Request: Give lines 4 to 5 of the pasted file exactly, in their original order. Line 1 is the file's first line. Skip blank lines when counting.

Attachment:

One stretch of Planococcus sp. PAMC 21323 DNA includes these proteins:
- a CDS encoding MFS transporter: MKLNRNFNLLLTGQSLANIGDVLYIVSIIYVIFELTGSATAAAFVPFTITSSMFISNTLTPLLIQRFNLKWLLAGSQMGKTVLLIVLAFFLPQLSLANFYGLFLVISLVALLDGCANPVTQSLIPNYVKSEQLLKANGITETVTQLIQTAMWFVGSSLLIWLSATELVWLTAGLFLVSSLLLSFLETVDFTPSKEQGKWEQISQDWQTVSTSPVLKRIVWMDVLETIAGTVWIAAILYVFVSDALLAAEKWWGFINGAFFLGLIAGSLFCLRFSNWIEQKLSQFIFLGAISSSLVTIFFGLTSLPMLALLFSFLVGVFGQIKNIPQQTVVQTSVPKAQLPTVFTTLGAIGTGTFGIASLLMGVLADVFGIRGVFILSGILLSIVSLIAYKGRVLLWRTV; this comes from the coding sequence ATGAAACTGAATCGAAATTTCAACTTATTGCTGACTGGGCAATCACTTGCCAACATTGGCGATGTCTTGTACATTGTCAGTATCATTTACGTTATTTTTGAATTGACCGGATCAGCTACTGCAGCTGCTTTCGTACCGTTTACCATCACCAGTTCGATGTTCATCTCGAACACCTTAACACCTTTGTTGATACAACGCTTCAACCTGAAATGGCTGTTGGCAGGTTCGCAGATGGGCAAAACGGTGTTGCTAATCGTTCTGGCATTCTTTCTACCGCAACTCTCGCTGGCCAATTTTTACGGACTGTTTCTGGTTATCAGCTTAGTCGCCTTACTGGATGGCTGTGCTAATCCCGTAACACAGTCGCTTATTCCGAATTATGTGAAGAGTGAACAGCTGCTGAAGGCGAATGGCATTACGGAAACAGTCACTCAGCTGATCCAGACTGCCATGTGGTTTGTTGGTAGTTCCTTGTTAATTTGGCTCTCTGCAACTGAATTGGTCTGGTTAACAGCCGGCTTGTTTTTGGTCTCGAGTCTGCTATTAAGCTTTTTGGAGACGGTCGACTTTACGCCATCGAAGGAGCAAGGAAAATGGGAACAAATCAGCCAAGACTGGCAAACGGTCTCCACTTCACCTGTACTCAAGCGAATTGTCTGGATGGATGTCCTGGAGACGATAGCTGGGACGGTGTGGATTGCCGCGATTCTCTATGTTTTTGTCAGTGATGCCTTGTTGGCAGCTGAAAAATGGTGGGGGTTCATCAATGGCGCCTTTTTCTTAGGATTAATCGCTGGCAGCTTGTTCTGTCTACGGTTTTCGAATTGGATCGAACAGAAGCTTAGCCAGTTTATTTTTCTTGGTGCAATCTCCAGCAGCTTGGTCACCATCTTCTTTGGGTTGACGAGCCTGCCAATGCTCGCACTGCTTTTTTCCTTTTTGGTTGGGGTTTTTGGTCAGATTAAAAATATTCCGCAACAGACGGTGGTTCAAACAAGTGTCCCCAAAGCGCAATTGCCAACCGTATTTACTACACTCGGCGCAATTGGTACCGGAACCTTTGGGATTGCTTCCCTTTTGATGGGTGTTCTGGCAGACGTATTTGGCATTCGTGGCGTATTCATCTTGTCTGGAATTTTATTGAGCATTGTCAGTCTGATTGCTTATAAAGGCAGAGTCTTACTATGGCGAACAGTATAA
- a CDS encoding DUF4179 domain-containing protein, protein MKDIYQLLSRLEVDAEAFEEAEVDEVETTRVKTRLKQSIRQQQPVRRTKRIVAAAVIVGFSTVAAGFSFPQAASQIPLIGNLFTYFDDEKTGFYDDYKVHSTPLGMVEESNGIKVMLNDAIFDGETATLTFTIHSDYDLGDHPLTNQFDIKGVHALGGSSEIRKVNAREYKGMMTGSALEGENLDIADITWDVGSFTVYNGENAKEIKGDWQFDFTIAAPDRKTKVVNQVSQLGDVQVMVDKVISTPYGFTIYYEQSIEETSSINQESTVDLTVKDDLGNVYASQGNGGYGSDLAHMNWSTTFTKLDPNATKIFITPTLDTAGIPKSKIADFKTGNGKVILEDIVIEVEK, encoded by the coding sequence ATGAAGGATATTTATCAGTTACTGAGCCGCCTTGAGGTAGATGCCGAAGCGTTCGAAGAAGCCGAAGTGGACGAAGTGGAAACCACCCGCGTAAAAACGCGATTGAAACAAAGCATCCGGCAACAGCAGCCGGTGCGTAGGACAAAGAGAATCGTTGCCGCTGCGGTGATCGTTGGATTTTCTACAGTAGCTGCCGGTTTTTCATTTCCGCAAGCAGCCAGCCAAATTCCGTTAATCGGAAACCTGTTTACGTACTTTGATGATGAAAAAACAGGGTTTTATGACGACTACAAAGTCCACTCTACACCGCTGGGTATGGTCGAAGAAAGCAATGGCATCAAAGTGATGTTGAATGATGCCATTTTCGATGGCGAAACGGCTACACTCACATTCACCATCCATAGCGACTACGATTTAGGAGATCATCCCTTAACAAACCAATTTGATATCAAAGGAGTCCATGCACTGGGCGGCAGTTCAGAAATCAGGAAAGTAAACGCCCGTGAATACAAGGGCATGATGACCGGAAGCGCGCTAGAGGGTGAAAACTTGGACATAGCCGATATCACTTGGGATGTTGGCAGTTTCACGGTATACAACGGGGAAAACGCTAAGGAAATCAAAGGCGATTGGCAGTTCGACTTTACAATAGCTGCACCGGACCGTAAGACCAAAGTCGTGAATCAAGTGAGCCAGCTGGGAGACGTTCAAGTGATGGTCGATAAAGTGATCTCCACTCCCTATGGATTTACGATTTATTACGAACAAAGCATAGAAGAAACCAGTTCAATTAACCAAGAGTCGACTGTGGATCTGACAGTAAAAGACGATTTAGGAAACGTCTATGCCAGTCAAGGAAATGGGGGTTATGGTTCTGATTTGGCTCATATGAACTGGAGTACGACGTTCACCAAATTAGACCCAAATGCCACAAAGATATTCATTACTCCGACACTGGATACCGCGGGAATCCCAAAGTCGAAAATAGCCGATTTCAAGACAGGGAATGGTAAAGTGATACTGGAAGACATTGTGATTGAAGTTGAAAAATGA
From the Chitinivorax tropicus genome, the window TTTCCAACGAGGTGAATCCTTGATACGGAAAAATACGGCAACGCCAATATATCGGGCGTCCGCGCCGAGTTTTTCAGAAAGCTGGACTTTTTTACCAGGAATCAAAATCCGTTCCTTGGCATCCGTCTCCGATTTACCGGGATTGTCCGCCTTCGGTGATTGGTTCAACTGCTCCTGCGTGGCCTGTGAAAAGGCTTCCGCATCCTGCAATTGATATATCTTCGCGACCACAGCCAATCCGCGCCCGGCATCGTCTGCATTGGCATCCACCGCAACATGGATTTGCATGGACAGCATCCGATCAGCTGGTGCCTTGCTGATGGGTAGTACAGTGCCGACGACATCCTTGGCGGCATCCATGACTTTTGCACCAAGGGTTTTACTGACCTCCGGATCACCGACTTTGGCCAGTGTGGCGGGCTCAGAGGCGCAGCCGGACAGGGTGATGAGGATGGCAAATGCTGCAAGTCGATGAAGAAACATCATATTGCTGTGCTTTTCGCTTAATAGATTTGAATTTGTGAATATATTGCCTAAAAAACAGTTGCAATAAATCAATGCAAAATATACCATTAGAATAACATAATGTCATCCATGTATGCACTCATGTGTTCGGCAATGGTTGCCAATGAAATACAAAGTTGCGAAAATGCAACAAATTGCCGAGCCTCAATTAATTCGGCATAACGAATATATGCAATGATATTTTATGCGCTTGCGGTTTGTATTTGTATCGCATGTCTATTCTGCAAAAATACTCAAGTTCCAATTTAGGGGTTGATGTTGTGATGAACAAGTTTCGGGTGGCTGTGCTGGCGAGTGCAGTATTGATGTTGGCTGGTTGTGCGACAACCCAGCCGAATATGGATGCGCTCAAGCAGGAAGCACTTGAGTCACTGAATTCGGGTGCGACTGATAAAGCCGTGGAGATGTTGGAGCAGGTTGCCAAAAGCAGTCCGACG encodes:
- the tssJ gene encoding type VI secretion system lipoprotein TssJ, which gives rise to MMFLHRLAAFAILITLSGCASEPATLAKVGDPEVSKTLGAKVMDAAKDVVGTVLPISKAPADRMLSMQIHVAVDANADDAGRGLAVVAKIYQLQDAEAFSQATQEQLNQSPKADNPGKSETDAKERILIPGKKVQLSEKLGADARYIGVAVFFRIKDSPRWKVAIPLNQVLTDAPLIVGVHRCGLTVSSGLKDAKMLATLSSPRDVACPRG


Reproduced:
From the Chitinivorax tropicus genome, the window TTTCCAACGAGGTGAATCCTTGATACGGAAAAATACGGCAACGCCAATATATCGGGCGTCCGCGCCGAGTTTTTCAGAAAGCTGGACTTTTTTACCAGGAATCAAAATCCGTTCCTTGGCATCCGTCTCCGATTTACCGGGATTGTCCGCCTTCGGTGATTGGTTCAACTGCTCCTGCGTGGCCTGTGAAAAGGCTTCCGCATCCTGCAATTGATATATCTTCGCGACCACAGCCAATCCGCGCCCGGCATCGTCTGCATTGGCATCCACCGCAACATGGATTTGCATGGACAGCATCCGATCAGCTGGTGCCTTGCTGATGGGTAGTACAGTGCCGACGACATCCTTGGCGGCATCCATGACTTTTGCACCAAGGGTTTTACTGACCTCCGGATCACCGACTTTGGCCAGTGTGGCGGGCTCAGAGGCGCAGCCGGACAGGGTGATGAGGATGGCAAATGCTGCAAGTCGATGAAGAAACATCATATTGCTGTGCTTTTCGCTTAATAGATTTGAATTTGTGAATATATTGCCTAAAAAACAGTTGCAATAAATCAATGCAAAATATACCATTAGAATAACATAATGTCATCCATGTATGCACTCATGTGTTCGGCAATGGTTGCCAATGAAATACAAAGTTGCGAAAATGCAACAAATTGCCGAGCCTCAATTAATTCGGCATAACGAATATATGCAATGATATTTTATGCGCTTGCGGTTTGTATTTGTATCGCATGTCTATTCTGCAAAAATACTCAAGTTCCAATTTAGGGGTTGATGTTGTGATGAACAAGTTTCGGGTGGCTGTGCTGGCGAGTGCAGTATTGATGTTGGCTGGTTGTGCGACAACCCAGCCGAATATGGATGCGCTCAAGCAGGAAGCACTTGAGTCACTGAATTCGGGTGCGACTGATAAAGCCGTGGAGATGTTGGAGCAGGTTGCCAAAAGCAGTCCGACG encodes:
- the tssJ gene encoding type VI secretion system lipoprotein TssJ, which gives rise to MMFLHRLAAFAILITLSGCASEPATLAKVGDPEVSKTLGAKVMDAAKDVVGTVLPISKAPADRMLSMQIHVAVDANADDAGRGLAVVAKIYQLQDAEAFSQATQEQLNQSPKADNPGKSETDAKERILIPGKKVQLSEKLGADARYIGVAVFFRIKDSPRWKVAIPLNQVLTDAPLIVGVHRCGLTVSSGLKDAKMLATLSSPRDVACPRG